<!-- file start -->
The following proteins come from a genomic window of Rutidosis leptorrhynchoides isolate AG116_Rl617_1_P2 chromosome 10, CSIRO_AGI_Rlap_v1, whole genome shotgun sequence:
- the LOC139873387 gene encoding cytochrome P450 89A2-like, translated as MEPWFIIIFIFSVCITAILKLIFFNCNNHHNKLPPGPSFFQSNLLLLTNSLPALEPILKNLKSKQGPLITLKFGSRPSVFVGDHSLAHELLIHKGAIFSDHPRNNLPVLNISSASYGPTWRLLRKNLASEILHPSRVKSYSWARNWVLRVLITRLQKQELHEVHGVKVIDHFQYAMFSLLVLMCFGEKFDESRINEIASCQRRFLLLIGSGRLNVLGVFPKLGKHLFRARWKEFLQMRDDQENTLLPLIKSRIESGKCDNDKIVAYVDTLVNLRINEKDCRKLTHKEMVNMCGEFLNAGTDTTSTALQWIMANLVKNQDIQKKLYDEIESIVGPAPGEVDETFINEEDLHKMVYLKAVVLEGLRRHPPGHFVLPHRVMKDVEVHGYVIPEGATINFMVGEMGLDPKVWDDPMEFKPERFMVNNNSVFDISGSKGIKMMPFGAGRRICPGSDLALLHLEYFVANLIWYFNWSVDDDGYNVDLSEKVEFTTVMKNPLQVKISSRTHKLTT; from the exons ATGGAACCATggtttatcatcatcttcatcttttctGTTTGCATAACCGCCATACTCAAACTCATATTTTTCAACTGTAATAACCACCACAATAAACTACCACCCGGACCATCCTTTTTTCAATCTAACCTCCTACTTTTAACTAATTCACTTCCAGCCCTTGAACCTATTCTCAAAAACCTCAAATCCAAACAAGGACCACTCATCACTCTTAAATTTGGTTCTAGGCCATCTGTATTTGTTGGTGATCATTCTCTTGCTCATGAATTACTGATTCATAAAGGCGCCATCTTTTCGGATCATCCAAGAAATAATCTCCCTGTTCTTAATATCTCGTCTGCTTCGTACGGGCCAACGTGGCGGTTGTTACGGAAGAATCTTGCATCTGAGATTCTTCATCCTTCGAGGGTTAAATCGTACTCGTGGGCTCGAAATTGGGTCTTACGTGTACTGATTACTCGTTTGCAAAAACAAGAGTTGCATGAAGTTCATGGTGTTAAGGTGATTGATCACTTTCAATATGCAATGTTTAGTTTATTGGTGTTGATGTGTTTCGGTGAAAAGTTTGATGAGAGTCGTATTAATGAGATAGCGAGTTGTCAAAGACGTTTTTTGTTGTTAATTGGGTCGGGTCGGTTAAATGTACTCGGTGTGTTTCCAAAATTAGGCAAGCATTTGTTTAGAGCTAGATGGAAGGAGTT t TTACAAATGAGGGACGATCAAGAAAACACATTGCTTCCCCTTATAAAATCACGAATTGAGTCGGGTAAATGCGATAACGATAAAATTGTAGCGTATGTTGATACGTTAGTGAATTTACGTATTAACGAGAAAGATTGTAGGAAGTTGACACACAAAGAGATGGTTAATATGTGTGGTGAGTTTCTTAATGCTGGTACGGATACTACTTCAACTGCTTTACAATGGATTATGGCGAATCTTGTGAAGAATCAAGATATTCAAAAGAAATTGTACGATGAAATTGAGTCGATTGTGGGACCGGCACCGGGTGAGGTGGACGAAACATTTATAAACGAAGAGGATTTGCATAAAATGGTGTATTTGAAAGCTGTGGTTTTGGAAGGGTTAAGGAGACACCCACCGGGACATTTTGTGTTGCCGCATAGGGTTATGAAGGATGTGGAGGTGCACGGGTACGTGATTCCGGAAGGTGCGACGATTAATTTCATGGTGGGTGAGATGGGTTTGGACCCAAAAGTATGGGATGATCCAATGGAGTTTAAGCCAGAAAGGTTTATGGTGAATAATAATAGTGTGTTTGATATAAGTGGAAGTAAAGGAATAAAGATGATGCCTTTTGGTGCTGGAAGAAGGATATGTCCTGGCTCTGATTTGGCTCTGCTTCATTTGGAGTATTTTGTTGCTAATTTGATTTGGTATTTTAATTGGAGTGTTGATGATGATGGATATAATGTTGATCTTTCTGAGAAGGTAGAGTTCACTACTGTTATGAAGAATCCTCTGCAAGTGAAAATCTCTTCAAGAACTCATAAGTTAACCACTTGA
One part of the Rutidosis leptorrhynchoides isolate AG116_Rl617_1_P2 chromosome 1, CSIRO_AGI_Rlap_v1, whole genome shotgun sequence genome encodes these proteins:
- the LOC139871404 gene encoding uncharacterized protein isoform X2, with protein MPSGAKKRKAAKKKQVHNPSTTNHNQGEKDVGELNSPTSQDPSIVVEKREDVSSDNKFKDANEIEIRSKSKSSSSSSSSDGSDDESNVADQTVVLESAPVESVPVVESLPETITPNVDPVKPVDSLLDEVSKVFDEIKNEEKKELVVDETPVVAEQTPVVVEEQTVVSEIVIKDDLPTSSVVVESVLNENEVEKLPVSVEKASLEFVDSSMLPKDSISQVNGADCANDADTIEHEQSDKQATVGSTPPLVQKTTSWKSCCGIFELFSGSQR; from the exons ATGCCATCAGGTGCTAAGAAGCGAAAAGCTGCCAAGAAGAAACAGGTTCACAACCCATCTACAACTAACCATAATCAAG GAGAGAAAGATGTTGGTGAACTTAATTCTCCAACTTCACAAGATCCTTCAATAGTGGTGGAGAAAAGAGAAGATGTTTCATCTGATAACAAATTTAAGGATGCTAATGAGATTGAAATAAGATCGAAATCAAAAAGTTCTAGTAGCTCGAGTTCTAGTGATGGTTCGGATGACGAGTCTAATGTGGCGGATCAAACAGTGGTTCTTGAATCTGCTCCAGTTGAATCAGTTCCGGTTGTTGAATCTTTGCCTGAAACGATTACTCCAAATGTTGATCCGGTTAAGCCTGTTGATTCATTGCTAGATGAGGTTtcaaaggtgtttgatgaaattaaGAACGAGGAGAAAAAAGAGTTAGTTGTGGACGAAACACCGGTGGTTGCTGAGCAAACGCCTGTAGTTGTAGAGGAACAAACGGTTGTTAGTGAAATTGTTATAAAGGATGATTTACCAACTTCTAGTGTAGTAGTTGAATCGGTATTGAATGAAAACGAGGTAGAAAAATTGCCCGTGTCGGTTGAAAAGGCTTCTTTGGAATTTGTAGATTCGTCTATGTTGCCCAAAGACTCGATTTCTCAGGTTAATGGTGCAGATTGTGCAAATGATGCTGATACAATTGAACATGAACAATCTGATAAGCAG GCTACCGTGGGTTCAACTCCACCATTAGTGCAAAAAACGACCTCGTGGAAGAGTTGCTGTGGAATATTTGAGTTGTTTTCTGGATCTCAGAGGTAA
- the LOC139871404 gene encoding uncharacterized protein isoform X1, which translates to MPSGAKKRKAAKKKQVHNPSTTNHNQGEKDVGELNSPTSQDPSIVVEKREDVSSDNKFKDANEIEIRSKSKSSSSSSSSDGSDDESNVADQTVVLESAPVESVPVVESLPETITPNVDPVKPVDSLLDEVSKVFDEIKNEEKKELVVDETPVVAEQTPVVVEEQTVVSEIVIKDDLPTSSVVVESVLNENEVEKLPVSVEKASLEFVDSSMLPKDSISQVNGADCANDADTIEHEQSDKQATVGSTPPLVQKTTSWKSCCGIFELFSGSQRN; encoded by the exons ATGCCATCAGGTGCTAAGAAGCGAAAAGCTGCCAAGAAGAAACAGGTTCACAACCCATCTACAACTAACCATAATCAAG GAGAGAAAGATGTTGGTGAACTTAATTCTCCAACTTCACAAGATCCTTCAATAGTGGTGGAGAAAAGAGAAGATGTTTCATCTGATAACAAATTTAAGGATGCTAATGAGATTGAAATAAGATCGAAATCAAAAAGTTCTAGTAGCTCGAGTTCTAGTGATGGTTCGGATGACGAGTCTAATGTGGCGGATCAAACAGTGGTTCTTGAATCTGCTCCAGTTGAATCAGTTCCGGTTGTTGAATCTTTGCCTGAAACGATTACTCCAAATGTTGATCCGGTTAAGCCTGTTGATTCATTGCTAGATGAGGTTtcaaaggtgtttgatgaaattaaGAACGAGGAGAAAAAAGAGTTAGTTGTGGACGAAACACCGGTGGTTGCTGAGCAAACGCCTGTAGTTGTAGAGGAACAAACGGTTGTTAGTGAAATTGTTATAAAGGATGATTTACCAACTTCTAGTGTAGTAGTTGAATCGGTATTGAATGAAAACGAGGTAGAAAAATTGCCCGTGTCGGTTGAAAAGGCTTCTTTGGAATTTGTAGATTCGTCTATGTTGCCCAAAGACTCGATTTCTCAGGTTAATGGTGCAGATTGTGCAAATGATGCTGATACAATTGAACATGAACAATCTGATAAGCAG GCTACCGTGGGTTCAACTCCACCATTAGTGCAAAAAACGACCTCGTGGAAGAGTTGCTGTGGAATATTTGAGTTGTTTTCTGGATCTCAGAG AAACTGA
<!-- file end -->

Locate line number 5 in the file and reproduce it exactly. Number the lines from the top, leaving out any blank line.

- the LOC139871404 gene encoding uncharacterized protein isoform X1, which translates to MPSGAKKRKAAKKKQVHNPSTTNHNQGEKDVGELNSPTSQDPSIVVEKREDVSSDNKFKDANEIEIRSKSKSSSSSSSSDGSDDESNVADQTVVLESAPVESVPVVESLPETITPNVDPVKPVDSLLDEVSKVFDEIKNEEKKELVVDETPVVAEQTPVVVEEQTVVSEIVIKDDLPTSSVVVESVLNENEVEKLPVSVEKASLEFVDSSMLPKDSISQVNGADCANDADTIEHEQSDKQATVGSTPPLVQKTTSWKSCCGIFELFSGSQRN; encoded by the exons ATGCCATCAGGTGCTAAGAAGCGAAAAGCTGCCAAGAAGAAACAGGTTCACAACCCATCTACAACTAACCATAATCAAG GAGAGAAAGATGTTGGTGAACTTAATTCTCCAACTTCACAAGATCCTTCAATAGTGGTGGAGAAAAGAGAAGATGTTTCATCTGATAACAAATTTAAGGATGCTAATGAGATTGAAATAAGATCGAAATCAAAAAGTTCTAGTAGCTCGAGTTCTAGTGATGGTTCGGATGACGAGTCTAATGTGGCGGATCAAACAGTGGTTCTTGAATCTGCTCCAGTTGAATCAGTTCCGGTTGTTGAATCTTTGCCTGAAACGATTACTCCAAATGTTGATCCGGTTAAGCCTGTTGATTCATTGCTAGATGAGGTTtcaaaggtgtttgatgaaattaaGAACGAGGAGAAAAAAGAGTTAGTTGTGGACGAAACACCGGTGGTTGCTGAGCAAACGCCTGTAGTTGTAGAGGAACAAACGGTTGTTAGTGAAATTGTTATAAAGGATGATTTACCAACTTCTAGTGTAGTAGTTGAATCGGTATTGAATGAAAACGAGGTAGAAAAATTGCCCGTGTCGGTTGAAAAGGCTTCTTTGGAATTTGTAGATTCGTCTATGTTGCCCAAAGACTCGATTTCTCAGGTTAATGGTGCAGATTGTGCAAATGATGCTGATACAATTGAACATGAACAATCTGATAAGCAG GCTACCGTGGGTTCAACTCCACCATTAGTGCAAAAAACGACCTCGTGGAAGAGTTGCTGTGGAATATTTGAGTTGTTTTCTGGATCTCAGAG AAACTGA